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Legendary Indianpolis Motor Speedway broadcaster Bob Jenkins dies

Legendary Indianapolis 500 broadcaster Bob Jenkins has passed away aged 73 after a battle with brain cancer.

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The Indiana native enjoyed a motorsport broadcasting career that spanned five decades, including a stint as the chief announcer for the Indianapolis Motor Speedway Radio Network between 1990 and 1998.

He was renowned for his work with ESPN and ABC and, after attending his first Indy 500 in 1960, only missed the race twice – once in 1961 when nobody would take him, and again in 1965 when he was on a high school trip.

After graduating from Indiana University, Jenkins began working in radio, first as a news reporter in Fort Wayne and Valparaiso and then covering farming news for WIRE in Indianapolis.

In 1979 he worked in motorsport for the first time, his friend Paul Page helping him land the backstretch announcer role with IMS Radio Network.

That same year Jenkins began working for ESPN as one of the first on-air employees and spent more than two decades as the lead commentator for the network's NASCAR coverage, forming a popular trio with Ned Jarrett and Benny Parsons.

As well as his commentary work with ESPN/ABC and the IMS Radio Network, Jenkins anchored the 'Thunder' series broadcasts of USAC Sprintcar and midget racing and was the host of 'SpeedWeek' on ESPN.

His voice was also heard in a number of video games and movies such as Days of Thunder and Talladega Nights. He was inducted into the IMS Hall of Fame in 2019.

Jenkins survived colon cancer in the 1980s and retired from his television work in 2012 to care for his wife Pam who was fighting her own cancer battle. She passed away in that October.

Jenkins was diagnosed with brain cancer in February this year.

Jenkins was a popular and widely respected broadcaster on TV and radio

Jenkins was a popular and widely respected broadcaster on TV and radio

Photo by: Shawn Payne/IndyCar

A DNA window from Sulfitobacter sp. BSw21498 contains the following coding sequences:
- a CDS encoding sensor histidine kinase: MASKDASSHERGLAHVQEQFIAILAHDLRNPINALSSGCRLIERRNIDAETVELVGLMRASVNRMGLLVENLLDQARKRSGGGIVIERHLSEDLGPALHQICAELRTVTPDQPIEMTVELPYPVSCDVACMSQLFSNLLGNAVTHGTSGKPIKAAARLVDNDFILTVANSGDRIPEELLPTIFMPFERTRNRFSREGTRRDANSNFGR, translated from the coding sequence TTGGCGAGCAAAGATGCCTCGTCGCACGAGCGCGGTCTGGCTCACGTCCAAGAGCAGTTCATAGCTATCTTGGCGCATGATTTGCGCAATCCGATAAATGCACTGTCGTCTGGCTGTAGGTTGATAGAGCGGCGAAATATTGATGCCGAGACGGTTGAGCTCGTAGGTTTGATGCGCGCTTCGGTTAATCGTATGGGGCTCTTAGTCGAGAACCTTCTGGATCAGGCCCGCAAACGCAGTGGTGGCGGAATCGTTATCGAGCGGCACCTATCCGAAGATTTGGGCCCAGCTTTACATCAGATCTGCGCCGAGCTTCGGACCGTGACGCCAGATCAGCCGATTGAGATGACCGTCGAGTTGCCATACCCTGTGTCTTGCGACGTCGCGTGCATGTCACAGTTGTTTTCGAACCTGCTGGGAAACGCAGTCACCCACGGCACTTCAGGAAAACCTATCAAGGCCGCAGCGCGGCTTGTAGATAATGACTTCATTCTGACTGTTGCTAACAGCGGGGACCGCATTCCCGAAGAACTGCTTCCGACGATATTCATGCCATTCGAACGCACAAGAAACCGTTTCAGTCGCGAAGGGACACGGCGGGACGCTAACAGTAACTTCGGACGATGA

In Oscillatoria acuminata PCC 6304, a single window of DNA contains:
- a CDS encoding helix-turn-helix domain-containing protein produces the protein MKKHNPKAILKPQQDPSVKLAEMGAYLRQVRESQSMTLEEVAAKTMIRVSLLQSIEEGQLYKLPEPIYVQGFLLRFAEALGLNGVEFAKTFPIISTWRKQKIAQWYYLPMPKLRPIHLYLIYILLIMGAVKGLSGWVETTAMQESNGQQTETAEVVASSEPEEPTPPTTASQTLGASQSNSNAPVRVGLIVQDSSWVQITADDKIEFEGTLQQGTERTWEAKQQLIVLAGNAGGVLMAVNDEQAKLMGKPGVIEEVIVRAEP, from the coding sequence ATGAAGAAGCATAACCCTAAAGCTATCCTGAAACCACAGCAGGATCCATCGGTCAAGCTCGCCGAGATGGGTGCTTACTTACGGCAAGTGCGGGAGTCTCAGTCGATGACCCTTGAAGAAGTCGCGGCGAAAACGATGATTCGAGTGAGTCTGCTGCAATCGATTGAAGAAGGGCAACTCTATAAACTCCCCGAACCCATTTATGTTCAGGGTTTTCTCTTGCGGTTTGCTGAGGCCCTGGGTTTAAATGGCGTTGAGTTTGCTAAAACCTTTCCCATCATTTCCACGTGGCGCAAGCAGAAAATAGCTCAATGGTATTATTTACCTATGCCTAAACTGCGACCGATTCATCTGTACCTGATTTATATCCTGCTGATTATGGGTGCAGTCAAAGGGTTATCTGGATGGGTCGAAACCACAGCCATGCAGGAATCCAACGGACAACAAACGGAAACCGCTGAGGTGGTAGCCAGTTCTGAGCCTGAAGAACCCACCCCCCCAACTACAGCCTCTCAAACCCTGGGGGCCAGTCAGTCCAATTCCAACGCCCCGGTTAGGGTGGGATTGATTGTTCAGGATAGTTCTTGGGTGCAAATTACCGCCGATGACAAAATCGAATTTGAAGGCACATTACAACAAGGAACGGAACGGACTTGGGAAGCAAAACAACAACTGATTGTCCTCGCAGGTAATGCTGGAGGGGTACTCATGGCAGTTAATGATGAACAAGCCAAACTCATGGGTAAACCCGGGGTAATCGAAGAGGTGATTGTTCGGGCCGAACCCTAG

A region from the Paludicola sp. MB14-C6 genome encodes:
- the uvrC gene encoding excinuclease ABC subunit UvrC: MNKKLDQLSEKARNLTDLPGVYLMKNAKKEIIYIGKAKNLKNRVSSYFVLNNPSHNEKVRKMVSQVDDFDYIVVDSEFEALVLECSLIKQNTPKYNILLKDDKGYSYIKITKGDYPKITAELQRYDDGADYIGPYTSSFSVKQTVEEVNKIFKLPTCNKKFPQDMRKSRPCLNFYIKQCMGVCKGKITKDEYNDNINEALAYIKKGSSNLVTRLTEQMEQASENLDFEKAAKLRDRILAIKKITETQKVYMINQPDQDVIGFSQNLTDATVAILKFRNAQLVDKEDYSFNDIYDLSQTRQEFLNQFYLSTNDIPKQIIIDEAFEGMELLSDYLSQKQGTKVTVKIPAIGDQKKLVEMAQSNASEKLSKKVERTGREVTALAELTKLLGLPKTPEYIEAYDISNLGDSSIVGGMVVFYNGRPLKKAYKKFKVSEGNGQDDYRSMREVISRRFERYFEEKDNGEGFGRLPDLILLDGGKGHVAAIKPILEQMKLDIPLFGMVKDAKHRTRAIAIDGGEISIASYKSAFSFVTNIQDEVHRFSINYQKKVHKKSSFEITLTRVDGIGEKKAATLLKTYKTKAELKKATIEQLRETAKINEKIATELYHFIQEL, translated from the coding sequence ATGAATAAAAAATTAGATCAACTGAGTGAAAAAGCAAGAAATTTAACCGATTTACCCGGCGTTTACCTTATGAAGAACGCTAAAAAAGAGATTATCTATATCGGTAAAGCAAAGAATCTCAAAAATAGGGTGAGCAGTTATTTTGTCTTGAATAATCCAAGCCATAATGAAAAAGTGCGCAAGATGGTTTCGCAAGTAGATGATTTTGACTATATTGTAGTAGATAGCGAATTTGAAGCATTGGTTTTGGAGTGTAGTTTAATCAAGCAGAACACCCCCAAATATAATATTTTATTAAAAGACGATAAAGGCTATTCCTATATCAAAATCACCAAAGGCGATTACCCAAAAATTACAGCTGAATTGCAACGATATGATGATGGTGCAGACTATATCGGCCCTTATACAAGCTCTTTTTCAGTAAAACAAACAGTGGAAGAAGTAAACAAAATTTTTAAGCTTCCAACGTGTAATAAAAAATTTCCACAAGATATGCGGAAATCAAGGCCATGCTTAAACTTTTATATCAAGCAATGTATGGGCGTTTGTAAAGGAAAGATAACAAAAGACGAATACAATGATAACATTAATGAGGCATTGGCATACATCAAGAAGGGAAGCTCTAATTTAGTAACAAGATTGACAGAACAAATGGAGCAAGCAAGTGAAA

IMS owner Roger Penske led tributes to Jenkins.

“Bob Jenkins had an incredible passion for racing and his enthusiasm, combined with his genuine love and knowledge of the sport, endeared him to motorsports fans all over the world,” he said.

“His announcing career spanned nearly 50 years, and to an entire generation, the sound of Bob’s voice simply meant it was time to go racing. That legendary voice became the soundtrack for the Month of May at the Indianapolis Motor Speedway.

“We will miss Bob’s kindness, his professionalism and his unique ability to bring us all closer to the track with his stories and insights.

“Our thoughts are with Bob’s family and his many friends throughout the racing community and beyond.”

Writing on Twitter, 1969 Indy 500 winner Mario Andretti said: “Our sport has lost a wonderful man and an iconic voice, but Bob Jenkins is unforgettable.

“Myself and so many others have lost a dear and loyal friend.

“My sincere condolences to his family. He will be missed.”

Ryan Hunter-Reay, the 2014 Indy 500 winner, added: “So sad to hear the news of the legendary Bob Jenkins passing away.

“Just spent some time w/him in May at the speedway & cherished every moment as I knew that may be the last time I had a chance to share some memories with him.

“His legacy, however, lives on. Rest In Peace friend.”

An official NASCAR statement said: “Bob Jenkins lent his iconic voice to so many memorable NASCAR moments, telling the story of our sport to millions of fans for years.

“Though known for his immense talent as a broadcaster, Bob’s passion for motorsports truly defined what it meant to be a racer. The motorsports industry lost a broadcasting legend and a friend with Bob’s passing. NASCAR extends its deepest condolences to Bob’s friends and family.”

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